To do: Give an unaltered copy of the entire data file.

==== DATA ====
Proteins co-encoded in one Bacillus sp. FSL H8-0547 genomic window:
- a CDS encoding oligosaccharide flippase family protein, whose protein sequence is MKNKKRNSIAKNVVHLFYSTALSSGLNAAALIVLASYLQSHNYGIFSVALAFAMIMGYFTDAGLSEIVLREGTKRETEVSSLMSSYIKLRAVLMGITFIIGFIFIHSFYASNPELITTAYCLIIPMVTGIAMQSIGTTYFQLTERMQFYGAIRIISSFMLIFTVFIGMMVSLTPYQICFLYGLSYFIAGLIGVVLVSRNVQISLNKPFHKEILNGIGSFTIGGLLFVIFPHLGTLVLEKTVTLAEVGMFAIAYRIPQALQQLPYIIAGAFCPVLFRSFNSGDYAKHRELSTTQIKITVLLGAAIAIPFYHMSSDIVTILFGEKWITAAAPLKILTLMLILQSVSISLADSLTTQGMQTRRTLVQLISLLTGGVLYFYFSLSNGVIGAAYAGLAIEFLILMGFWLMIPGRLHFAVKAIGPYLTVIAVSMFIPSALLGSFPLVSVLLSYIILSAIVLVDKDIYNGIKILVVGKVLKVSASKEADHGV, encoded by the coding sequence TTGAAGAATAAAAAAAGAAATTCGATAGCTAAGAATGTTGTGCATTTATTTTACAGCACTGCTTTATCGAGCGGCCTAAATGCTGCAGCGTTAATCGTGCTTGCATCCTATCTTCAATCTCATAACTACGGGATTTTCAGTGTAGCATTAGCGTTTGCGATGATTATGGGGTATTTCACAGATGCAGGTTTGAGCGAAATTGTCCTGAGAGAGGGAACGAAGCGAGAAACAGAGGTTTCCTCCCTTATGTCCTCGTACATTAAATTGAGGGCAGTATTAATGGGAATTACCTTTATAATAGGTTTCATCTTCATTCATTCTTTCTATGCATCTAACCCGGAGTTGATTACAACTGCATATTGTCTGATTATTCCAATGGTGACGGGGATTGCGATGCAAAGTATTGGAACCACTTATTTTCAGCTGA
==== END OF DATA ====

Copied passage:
Proteins co-encoded in one Bacillus sp. FSL H8-0547 genomic window:
- a CDS encoding oligosaccharide flippase family protein, whose protein sequence is MKNKKRNSIAKNVVHLFYSTALSSGLNAAALIVLASYLQSHNYGIFSVALAFAMIMGYFTDAGLSEIVLREGTKRETEVSSLMSSYIKLRAVLMGITFIIGFIFIHSFYASNPELITTAYCLIIPMVTGIAMQSIGTTYFQLTERMQFYGAIRIISSFMLIFTVFIGMMVSLTPYQICFLYGLSYFIAGLIGVVLVSRNVQISLNKPFHKEILNGIGSFTIGGLLFVIFPHLGTLVLEKTVTLAEVGMFAIAYRIPQALQQLPYIIAGAFCPVLFRSFNSGDYAKHRELSTTQIKITVLLGAAIAIPFYHMSSDIVTILFGEKWITAAAPLKILTLMLILQSVSISLADSLTTQGMQTRRTLVQLISLLTGGVLYFYFSLSNGVIGAAYAGLAIEFLILMGFWLMIPGRLHFAVKAIGPYLTVIAVSMFIPSALLGSFPLVSVLLSYIILSAIVLVDKDIYNGIKILVVGKVLKVSASKEADHGV, encoded by the coding sequence TTGAAGAATAAAAAAAGAAATTCGATAGCTAAGAATGTTGTGCATTTATTTTACAGCACTGCTTTATCGAGCGGCCTAAATGCTGCAGCGTTAATCGTGCTTGCATCCTATCTTCAATCTCATAACTACGGGATTTTCAGTGTAGCATTAGCGTTTGCGATGATTATGGGGTATTTCACAGATGCAGGTTTGAGCGAAATTGTCCTGAGAGAGGGAACGAAGCGAGAAACAGAGGTTTCCTCCCTTATGTCCTCGTACATTAAATTGAGGGCAGTATTAATGGGAATTACCTTTATAATAGGTTTCATCTTCATTCATTCTTTCTATGCATCTAACCCGGAGTTGATTACAACTGCATATTGTCTGATTATTCCAATGGTGACGGGGATTGCGATGCAAAGTATTGGAACCACTTATTTTCAGCTGA